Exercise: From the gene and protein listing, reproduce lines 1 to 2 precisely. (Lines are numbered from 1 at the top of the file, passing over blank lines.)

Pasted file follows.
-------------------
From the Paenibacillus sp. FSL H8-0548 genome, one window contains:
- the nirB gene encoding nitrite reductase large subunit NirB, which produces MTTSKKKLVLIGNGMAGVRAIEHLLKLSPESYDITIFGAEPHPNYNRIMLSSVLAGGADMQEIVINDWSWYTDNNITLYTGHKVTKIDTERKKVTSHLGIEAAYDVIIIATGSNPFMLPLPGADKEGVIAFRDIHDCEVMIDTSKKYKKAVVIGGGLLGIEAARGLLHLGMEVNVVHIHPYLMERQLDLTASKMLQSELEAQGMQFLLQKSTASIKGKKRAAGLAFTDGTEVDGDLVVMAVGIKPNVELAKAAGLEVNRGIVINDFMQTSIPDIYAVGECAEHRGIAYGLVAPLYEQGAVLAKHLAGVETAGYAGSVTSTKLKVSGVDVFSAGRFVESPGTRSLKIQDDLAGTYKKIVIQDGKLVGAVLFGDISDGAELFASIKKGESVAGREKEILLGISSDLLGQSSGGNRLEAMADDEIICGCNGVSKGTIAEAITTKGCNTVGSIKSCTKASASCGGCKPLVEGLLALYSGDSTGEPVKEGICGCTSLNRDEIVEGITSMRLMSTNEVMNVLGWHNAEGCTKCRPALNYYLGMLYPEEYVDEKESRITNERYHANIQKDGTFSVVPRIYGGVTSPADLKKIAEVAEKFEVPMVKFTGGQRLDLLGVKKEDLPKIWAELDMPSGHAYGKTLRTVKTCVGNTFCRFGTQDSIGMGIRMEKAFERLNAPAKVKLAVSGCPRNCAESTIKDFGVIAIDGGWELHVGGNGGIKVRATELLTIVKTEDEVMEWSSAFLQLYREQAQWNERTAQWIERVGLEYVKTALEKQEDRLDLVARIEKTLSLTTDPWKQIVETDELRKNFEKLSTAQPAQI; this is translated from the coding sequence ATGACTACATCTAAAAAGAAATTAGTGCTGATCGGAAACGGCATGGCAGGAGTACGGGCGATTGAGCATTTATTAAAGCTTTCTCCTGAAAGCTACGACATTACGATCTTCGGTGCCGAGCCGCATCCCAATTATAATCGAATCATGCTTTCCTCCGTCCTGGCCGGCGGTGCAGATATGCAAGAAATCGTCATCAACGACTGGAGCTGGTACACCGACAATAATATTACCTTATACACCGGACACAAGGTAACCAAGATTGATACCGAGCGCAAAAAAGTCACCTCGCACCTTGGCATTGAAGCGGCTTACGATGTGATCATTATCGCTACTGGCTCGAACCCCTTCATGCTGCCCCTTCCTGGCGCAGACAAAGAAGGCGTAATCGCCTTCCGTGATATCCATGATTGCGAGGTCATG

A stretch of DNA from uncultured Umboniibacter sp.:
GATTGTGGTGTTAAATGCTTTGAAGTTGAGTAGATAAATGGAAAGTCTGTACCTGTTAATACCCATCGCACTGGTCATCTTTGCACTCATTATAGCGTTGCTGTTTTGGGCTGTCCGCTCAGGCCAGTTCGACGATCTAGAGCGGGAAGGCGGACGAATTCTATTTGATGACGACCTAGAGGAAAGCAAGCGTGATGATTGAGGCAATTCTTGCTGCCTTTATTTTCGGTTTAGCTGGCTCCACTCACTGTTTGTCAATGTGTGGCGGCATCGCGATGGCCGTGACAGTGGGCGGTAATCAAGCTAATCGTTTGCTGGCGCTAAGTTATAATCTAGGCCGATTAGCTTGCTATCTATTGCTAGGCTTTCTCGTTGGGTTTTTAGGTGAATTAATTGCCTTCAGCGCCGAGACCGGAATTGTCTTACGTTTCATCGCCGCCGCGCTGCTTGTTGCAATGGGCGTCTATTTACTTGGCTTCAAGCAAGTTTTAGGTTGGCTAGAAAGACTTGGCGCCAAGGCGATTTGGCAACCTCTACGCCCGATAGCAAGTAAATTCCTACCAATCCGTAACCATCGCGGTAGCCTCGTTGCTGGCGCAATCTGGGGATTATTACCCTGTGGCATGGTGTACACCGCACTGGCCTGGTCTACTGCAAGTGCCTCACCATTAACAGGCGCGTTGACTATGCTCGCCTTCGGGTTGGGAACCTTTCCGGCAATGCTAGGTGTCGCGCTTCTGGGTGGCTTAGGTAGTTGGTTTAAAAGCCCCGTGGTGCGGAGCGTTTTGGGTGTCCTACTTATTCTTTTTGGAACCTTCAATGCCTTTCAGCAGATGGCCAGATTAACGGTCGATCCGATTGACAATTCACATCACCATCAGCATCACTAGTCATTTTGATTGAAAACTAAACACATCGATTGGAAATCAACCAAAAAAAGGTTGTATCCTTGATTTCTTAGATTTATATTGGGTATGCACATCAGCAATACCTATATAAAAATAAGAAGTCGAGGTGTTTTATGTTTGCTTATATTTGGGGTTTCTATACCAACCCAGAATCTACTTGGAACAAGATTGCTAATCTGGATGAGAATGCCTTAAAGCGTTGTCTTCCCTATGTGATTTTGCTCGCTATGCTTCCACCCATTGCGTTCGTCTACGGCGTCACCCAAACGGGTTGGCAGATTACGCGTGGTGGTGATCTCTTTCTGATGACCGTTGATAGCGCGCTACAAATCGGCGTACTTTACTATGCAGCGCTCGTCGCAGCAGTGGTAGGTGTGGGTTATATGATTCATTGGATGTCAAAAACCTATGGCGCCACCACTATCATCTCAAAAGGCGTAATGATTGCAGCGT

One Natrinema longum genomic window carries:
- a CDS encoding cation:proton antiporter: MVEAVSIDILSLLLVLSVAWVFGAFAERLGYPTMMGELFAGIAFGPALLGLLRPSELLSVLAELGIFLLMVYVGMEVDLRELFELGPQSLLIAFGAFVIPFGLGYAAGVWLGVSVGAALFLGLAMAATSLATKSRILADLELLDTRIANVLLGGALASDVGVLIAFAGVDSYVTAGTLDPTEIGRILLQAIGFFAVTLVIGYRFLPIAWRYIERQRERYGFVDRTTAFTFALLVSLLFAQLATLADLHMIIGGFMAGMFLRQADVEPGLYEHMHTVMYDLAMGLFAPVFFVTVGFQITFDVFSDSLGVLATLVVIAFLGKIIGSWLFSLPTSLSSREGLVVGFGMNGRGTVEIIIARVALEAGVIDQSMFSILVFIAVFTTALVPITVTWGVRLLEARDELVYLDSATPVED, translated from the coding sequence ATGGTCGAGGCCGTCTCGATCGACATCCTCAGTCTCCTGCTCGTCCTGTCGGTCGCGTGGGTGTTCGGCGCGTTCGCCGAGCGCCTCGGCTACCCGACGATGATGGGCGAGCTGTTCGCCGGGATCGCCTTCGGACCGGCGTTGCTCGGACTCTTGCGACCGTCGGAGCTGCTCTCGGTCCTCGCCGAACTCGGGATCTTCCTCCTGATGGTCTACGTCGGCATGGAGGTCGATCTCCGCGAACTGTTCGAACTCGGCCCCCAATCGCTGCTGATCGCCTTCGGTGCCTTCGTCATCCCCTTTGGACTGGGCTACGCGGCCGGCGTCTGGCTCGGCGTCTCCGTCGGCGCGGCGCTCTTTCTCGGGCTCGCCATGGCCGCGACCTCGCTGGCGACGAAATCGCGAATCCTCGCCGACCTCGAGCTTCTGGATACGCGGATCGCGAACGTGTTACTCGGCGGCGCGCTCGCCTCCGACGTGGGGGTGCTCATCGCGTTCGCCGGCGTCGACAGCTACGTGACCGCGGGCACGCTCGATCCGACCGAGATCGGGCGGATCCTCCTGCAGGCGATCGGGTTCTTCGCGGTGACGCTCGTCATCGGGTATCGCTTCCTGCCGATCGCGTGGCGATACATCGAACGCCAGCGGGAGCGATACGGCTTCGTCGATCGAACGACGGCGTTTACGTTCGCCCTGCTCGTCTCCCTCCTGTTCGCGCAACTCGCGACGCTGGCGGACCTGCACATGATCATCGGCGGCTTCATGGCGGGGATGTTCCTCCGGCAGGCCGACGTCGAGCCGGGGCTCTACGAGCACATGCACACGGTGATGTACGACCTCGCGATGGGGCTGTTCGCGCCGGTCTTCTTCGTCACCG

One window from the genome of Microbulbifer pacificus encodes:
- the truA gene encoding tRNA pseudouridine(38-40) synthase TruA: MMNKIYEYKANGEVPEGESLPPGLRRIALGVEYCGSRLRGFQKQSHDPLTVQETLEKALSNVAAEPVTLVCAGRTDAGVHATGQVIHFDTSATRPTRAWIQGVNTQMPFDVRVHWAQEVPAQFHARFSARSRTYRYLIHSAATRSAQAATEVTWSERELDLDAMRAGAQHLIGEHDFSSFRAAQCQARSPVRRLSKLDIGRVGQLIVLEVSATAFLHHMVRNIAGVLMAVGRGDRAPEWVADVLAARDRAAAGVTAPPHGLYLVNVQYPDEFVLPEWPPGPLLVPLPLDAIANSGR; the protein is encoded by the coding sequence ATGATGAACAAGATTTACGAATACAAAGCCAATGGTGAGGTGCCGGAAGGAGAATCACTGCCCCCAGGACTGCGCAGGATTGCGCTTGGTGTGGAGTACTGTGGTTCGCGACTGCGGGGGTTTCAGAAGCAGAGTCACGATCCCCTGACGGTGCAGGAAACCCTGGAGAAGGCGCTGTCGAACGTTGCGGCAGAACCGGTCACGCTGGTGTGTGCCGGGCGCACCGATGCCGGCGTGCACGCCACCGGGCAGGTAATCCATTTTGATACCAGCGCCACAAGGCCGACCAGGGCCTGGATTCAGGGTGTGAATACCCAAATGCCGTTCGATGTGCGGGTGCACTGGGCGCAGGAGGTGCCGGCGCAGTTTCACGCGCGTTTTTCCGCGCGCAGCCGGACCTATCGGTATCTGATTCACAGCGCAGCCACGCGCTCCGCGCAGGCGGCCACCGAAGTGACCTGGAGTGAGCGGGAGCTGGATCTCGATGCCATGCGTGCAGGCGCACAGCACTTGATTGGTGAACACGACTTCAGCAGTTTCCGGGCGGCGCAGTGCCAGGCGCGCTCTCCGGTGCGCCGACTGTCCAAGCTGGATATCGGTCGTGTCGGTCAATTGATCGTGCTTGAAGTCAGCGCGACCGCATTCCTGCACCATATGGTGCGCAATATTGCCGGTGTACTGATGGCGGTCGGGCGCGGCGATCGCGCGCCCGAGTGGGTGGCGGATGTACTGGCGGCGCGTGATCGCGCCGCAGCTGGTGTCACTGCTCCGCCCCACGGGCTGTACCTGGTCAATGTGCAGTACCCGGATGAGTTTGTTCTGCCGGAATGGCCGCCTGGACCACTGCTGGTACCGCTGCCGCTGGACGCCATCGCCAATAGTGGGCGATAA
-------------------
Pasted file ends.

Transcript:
From the Paenibacillus sp. FSL H8-0548 genome, one window contains:
- the nirB gene encoding nitrite reductase large subunit NirB, which produces MTTSKKKLVLIGNGMAGVRAIEHLLKLSPESYDITIFGAEPHPNYNRIMLSSVLAGGADMQEIVINDWSWYTDNNITLYTGHKVTKIDTERKKVTSHLGIEAAYDVIIIATGSNPFMLPLPGADKEGVIAFRDIHDCEVMIDTSKKYKKAVVIGGGLLGIEAARGLLHLGMEVNVVHIHPYLMERQLDLTASKMLQSELEAQGMQFLLQKSTASIKGKKRAAGLAFTDGTEVDGDLVVMAVGIKPNVELAKAAGLEVNRGIVINDFMQTSIPDIYAVGECAEHRGIAYGLVAPLYEQGAVLAKHLAGVETAGYAGSVTSTKLKVSGVDVFSAGRFVESPGTRSLKIQDDLAGTYKKIVIQDGKLVGAVLFGDISDGAELFASIKKGESVAGREKEILLGISSDLLGQSSGGNRLEAMADDEIICGCNGVSKGTIAEAITTKGCNTVGSIKSCTKASASCGGCKPLVEGLLALYSGDSTGEPVKEGICGCTSLNRDEIVEGITSMRLMSTNEVMNVLGWHNAEGCTKCRPALNYYLGMLYPEEYVDEKESRITNERYHANIQKDGTFSVVPRIYGGVTSPADLKKIAEVAEKFEVPMVKFTGGQRLDLLGVKKEDLPKIWAELDMPSGHAYGKTLRTVKTCVGNTFCRFGTQDSIGMGIRMEKAFERLNAPAKVKLAVSGCPRNCAESTIKDFGVIAIDGGWELHVGGNGGIKVRATELLTIVKTEDEVMEWSSAFLQLYREQAQWNERTAQWIERVGLEYVKTALEKQEDRLDLVARIEKTLSLTTDPWKQIVETDELRKNFEKLSTAQPAQI; this is translated from the coding sequence ATGACTACATCTAAAAAGAAATTAGTGCTGATCGGAAACGGCATGGCAGGAGTACGGGCGATTGAGCATTTATTAAAGCTTTCTCCTGAAAGCTACGACATTACGATCTTCGGTGCCGAGCCGCATCCCAATTATAATCGAATCATGCTTTCCTCCGTCCTGGCCGGCGGTGCAGATATGCAAGAAATCGTCATCAACGACTGGAGCTGGTACACCGACAATAATATTACCTTATACACCGGACACAAGGTAACCAAGATTGATACCGAGCGCAAAAAAGTCACCTCGCACCTTGGCATTGAAGCGGCTTACGATGTGATCATTATCGCTACTGGCTCGAACCCCTTCATGCTGCCCCTTCCTGGCGCAGACAAAGAAGGCGTAATCGCCTTCCGTGATATCCATGATTGCGAGGTCATG